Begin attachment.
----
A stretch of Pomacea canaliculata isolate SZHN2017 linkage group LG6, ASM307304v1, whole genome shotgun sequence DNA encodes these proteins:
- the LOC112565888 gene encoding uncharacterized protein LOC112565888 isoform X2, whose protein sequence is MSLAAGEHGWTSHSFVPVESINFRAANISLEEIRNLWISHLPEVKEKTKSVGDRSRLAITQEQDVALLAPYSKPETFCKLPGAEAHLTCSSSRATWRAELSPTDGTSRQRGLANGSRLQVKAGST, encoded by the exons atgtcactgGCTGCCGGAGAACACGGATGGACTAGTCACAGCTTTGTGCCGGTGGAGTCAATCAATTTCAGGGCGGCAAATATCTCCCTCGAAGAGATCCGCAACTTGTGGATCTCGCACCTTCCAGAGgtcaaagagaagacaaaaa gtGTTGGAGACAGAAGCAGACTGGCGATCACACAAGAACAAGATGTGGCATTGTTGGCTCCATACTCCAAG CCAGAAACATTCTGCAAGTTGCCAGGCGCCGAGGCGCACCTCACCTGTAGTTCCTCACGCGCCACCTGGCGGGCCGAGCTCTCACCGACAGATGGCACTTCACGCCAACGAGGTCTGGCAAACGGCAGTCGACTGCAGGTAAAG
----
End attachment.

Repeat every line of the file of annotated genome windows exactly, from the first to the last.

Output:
A stretch of Pomacea canaliculata isolate SZHN2017 linkage group LG6, ASM307304v1, whole genome shotgun sequence DNA encodes these proteins:
- the LOC112565888 gene encoding uncharacterized protein LOC112565888 isoform X2, whose protein sequence is MSLAAGEHGWTSHSFVPVESINFRAANISLEEIRNLWISHLPEVKEKTKSVGDRSRLAITQEQDVALLAPYSKPETFCKLPGAEAHLTCSSSRATWRAELSPTDGTSRQRGLANGSRLQVKAGST, encoded by the exons atgtcactgGCTGCCGGAGAACACGGATGGACTAGTCACAGCTTTGTGCCGGTGGAGTCAATCAATTTCAGGGCGGCAAATATCTCCCTCGAAGAGATCCGCAACTTGTGGATCTCGCACCTTCCAGAGgtcaaagagaagacaaaaa gtGTTGGAGACAGAAGCAGACTGGCGATCACACAAGAACAAGATGTGGCATTGTTGGCTCCATACTCCAAG CCAGAAACATTCTGCAAGTTGCCAGGCGCCGAGGCGCACCTCACCTGTAGTTCCTCACGCGCCACCTGGCGGGCCGAGCTCTCACCGACAGATGGCACTTCACGCCAACGAGGTCTGGCAAACGGCAGTCGACTGCAGGTAAAG